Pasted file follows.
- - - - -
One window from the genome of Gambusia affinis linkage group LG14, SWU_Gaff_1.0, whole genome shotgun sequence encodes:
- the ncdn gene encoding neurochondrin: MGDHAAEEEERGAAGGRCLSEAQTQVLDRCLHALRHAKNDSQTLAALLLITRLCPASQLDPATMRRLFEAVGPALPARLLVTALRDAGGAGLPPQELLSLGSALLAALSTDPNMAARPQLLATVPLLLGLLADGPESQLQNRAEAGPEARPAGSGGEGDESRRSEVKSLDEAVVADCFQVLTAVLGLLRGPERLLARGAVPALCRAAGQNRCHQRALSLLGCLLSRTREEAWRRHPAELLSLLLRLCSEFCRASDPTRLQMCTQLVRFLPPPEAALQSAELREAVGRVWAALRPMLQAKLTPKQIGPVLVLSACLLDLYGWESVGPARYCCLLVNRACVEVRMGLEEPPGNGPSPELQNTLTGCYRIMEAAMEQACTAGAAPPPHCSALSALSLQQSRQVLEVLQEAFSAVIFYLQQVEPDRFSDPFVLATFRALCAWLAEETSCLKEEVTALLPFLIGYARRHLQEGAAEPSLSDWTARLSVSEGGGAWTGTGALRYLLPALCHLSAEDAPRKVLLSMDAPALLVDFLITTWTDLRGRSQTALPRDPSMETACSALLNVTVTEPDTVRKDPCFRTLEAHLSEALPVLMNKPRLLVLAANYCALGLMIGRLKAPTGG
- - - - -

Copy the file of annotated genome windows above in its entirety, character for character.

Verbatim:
One window from the genome of Gambusia affinis linkage group LG14, SWU_Gaff_1.0, whole genome shotgun sequence encodes:
- the ncdn gene encoding neurochondrin: MGDHAAEEEERGAAGGRCLSEAQTQVLDRCLHALRHAKNDSQTLAALLLITRLCPASQLDPATMRRLFEAVGPALPARLLVTALRDAGGAGLPPQELLSLGSALLAALSTDPNMAARPQLLATVPLLLGLLADGPESQLQNRAEAGPEARPAGSGGEGDESRRSEVKSLDEAVVADCFQVLTAVLGLLRGPERLLARGAVPALCRAAGQNRCHQRALSLLGCLLSRTREEAWRRHPAELLSLLLRLCSEFCRASDPTRLQMCTQLVRFLPPPEAALQSAELREAVGRVWAALRPMLQAKLTPKQIGPVLVLSACLLDLYGWESVGPARYCCLLVNRACVEVRMGLEEPPGNGPSPELQNTLTGCYRIMEAAMEQACTAGAAPPPHCSALSALSLQQSRQVLEVLQEAFSAVIFYLQQVEPDRFSDPFVLATFRALCAWLAEETSCLKEEVTALLPFLIGYARRHLQEGAAEPSLSDWTARLSVSEGGGAWTGTGALRYLLPALCHLSAEDAPRKVLLSMDAPALLVDFLITTWTDLRGRSQTALPRDPSMETACSALLNVTVTEPDTVRKDPCFRTLEAHLSEALPVLMNKPRLLVLAANYCALGLMIGRLKAPTGG